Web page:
Saturday, February 17, 2007

Cooking with friends: a special bottle of burgundy wine, a chantarelle cappuccino, a boeuf bourgoingnon, and a matcha loaf

Here’s how to get hold of that very special bottle of wine that you see at your friends’ place.

A fortnight ago K. and I were invited to have dinner with some good old friends of his, Peter & Kristel. We had a lovely meal, drank some good wine (and pomegranate juice) and watched holiday pictures from South Africa, where the couple had spent the New Year’s Eve. It was my first visit to their place, so I was shown around the house (lots of lovely art, a captivating fish tank). Before we continued with biltong and fig compote, we stood for a while next to the couple’s wine collection.

It was then that K. spotted a precious bottle of Burgundy: Clos de la Roche, Patriarche Père et Fils (Beaune, 1992). K. adores Burgundy, so he came up with a cunning idea.

So it happened that last Sunday, Peter & Kristel turned up at our doorstep with that very bottle of Bourgogne, as K. had managed to convince them that it’s indeed a good idea to drink this wine together. As a good bottle of Burgundy needs a good Burgundy dish, then I made my Boeuf Bourguignon again. We invited another couple, Paavo & Kristina and their little daughter Gretel over, too (yep, the ones who almost ate all my apple cake few months ago:), who contributed a starter. And not just a starter, but a stunning wild chantarelle cappuccino.

Cooking the chantarelles with herbs and cream:

The soup is ready – it does look like a real thing, doesn’t it? We used our new (well, we bought them in November) iittala Origo bowls and Arabia plates:

The incredibly smooth chantarelle cappuccino was garnished with thyme and served with stuffed baked portabello mushrooms - being made on the photo below. As you can see, then little Gretel (aged 5) is a good hand in the kitchen, although only half of the blue cheese ended up on the mushrooms, as Gretel ate the rest of it. Note that we all need some moral support in the kitchen – hence the wine glass on the worktop (for the mother) and the teddy bear (for Gretel):

For the main course, I made Anthony Bourdain’s boeuf bourgoingnon again.

And for the dessert, we had my matcha loaf (third time in less than ten days), this time made by K. and supplemented with some finely chopped almonds. K. also candied some fresh kumquats and piped some Madagascar vanilla flavoured whipped cream on top:

And as for the wine? Well, it was definitely good enough excuse for a lovely night in with old (for K.) and new (for me) friends. It was full of character for sure, even if the other bottle, Bourgogne A. Rodet (Antonin Rodet, 1998) was more to my liking..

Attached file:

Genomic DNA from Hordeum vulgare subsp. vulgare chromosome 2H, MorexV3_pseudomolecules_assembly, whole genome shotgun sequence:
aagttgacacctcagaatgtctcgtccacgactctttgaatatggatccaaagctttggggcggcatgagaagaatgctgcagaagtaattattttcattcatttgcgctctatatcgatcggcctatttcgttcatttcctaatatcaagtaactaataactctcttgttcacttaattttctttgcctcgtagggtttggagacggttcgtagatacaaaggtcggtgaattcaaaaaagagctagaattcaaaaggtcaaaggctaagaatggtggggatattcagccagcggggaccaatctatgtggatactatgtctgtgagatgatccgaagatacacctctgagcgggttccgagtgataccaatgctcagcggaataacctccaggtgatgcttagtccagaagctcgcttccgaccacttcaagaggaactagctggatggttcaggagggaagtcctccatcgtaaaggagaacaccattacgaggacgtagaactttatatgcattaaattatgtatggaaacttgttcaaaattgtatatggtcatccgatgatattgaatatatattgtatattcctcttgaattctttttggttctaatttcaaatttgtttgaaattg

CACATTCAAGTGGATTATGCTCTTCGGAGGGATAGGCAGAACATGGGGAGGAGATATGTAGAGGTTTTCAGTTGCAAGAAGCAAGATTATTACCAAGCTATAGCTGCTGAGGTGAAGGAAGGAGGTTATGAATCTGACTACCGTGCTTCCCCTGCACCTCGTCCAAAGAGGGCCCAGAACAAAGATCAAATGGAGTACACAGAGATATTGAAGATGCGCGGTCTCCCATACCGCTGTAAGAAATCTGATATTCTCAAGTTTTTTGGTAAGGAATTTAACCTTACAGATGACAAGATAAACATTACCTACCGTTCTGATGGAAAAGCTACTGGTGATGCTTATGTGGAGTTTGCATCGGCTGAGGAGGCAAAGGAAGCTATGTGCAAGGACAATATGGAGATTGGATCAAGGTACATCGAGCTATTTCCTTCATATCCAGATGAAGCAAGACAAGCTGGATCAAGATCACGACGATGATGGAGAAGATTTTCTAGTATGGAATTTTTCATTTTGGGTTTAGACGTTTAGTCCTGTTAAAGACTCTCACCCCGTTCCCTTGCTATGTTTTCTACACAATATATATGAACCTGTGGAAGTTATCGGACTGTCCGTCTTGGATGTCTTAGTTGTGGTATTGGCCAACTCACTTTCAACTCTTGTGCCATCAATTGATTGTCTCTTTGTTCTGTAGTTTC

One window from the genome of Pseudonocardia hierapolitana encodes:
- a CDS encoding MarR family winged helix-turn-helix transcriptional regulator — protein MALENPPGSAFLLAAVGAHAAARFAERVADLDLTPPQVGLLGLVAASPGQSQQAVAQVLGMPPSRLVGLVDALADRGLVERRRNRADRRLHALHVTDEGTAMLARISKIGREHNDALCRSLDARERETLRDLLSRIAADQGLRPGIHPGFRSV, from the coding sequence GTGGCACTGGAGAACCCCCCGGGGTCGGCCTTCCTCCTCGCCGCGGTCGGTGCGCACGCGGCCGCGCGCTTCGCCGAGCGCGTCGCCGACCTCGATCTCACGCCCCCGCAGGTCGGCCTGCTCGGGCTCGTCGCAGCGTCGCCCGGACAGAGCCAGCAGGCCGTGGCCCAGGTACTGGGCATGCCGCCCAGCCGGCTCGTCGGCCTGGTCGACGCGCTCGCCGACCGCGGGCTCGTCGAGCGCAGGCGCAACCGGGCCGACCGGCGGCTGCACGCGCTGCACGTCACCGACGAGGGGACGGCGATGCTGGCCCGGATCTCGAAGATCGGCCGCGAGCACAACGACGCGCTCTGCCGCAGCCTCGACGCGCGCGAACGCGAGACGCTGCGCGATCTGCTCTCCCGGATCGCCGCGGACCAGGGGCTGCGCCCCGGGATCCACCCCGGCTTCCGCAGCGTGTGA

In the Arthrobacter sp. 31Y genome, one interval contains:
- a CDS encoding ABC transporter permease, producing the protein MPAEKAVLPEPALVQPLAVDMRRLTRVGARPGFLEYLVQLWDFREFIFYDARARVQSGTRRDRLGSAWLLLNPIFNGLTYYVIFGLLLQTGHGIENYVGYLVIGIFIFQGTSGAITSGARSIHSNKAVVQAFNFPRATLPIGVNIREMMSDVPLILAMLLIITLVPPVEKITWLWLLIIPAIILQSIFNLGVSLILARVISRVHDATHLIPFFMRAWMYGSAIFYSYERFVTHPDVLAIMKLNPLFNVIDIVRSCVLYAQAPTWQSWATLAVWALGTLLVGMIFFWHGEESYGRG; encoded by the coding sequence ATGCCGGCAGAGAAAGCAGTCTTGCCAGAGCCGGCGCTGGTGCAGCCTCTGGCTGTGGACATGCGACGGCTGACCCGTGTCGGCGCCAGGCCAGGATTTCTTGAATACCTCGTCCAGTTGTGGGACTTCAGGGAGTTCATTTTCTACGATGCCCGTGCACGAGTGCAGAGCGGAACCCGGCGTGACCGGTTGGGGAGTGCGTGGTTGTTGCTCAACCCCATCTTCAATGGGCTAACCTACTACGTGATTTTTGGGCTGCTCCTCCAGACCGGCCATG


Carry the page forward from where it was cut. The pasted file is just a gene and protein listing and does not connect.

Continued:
Anne said...

What a lovely meal! The soup looks great - and I love the bowls. Per doesn't like stripes, so I'm not allowed to get them :) I'm always happy to see them anywhere else though. :)

Valentina said...

Pille, what a lovely post. I enjoyed every word. And the meal..ula,la..everything seems divine. I have to read some of your past post which i have missed.there is so much to catch up on.till next time.

Freya said...

it all looks wonderful, particularly the dessert! I am also intruiged about the biltong, what is it like?

Anonymous said...

It looks like you had a wonderful evening with delicious food!

Anonymous said...

What a fantastic meal! I love each and every dish :) I'm bleeding at the ears with envy of the chantarelles AND your iittala bowls!!! And K is quite active in the kitchen...will he share his candied kumquat recipe? :)

Pille said...

Anne - the soup was wonderful. And I'm glad that K. agreed to buy those stripy Origo bowls quite easily - I had been dreaming about them for a while:)

Valentina - it's really nice to see you back in blogosphere again! (and I have to make your raspberry and pistachio cake soon!)

Freya - the matcha loaf is a recent favourite of ours - we've made it on several occasions. It's simple to make and the colour is so festive and exciting. Do try it!

Dagmar - it was fun and enjoyable indeed. Entertaining and cooking for friends is a really pleasurable..

Joey - oh please, don't be envious. You've got lovely things in your kitchen that I wouldn't mind having, so we're even:) Re: the candied kumquat recipe. Well, I asked K. He said he halved the kumquats and then added a little water and not too much sugar (maybe 1/4 of the weight of the fruit) and then simmered until thick. But that's not really a recipe, isn't it? Your kumquat marmalade looks pretty identical, if sweeter.